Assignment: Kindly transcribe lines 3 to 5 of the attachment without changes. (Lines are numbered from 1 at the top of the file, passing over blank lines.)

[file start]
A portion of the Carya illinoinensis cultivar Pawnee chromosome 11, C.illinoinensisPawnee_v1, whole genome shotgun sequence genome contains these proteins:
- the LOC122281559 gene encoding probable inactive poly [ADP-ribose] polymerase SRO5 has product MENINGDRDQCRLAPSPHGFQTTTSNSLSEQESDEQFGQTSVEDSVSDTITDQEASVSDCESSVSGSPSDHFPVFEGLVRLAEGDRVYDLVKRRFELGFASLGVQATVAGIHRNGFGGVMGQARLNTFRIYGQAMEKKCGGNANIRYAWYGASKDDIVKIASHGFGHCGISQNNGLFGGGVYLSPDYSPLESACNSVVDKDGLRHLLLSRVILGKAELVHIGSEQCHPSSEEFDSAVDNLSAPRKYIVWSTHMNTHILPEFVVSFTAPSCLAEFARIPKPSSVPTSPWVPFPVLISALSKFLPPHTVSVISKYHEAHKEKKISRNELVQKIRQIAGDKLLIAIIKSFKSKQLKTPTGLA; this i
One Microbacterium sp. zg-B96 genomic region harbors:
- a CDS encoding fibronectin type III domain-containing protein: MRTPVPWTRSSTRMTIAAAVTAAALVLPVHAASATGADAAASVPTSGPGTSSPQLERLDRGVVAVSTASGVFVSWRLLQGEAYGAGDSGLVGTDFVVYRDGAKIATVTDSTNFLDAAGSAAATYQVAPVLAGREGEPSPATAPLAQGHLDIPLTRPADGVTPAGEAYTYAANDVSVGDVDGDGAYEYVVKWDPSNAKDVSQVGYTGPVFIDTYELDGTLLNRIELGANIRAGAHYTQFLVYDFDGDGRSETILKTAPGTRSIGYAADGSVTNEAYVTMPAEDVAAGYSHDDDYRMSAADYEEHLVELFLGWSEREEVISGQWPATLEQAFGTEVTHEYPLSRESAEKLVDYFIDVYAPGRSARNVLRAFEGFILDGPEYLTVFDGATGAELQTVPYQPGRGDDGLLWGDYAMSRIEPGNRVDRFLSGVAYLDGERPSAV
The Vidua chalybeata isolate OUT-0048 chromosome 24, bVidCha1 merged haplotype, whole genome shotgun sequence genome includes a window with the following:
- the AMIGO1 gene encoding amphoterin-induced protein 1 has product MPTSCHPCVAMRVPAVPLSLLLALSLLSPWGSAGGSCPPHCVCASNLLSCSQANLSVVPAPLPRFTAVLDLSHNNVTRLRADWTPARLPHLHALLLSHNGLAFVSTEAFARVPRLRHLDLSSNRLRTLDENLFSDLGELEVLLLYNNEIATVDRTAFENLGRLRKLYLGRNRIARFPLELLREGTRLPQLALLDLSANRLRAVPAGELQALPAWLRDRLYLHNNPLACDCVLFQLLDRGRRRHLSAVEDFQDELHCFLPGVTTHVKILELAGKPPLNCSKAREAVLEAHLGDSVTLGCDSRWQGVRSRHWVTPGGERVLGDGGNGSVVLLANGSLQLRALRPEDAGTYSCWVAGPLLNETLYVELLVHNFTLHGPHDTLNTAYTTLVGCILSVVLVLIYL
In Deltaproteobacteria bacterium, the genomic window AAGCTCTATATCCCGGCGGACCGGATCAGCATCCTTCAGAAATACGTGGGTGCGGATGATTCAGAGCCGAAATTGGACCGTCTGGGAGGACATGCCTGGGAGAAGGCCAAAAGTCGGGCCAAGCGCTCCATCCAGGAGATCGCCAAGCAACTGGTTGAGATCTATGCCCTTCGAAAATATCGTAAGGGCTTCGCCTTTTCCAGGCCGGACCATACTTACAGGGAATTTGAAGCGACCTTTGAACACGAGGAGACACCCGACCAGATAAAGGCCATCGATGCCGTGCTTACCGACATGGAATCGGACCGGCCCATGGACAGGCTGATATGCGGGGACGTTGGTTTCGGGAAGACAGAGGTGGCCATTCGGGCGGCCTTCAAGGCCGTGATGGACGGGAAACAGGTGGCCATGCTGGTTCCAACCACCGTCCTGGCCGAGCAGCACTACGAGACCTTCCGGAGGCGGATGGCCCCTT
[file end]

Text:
One Microbacterium sp. zg-B96 genomic region harbors:
- a CDS encoding fibronectin type III domain-containing protein: MRTPVPWTRSSTRMTIAAAVTAAALVLPVHAASATGADAAASVPTSGPGTSSPQLERLDRGVVAVSTASGVFVSWRLLQGEAYGAGDSGLVGTDFVVYRDGAKIATVTDSTNFLDAAGSAAATYQVAPVLAGREGEPSPATAPLAQGHLDIPLTRPADGVTPAGEAYTYAANDVSVGDVDGDGAYEYVVKWDPSNAKDVSQVGYTGPVFIDTYELDGTLLNRIELGANIRAGAHYTQFLVYDFDGDGRSETILKTAPGTRSIGYAADGSVTNEAYVTMPAEDVAAGYSHDDDYRMSAADYEEHLVELFLGWSEREEVISGQWPATLEQAFGTEVTHEYPLSRESAEKLVDYFIDVYAPGRSARNVLRAFEGFILDGPEYLTVFDGATGAELQTVPYQPGRGDDGLLWGDYAMSRIEPGNRVDRFLSGVAYLDGERPSAV
The Vidua chalybeata isolate OUT-0048 chromosome 24, bVidCha1 merged haplotype, whole genome shotgun sequence genome includes a window with the following: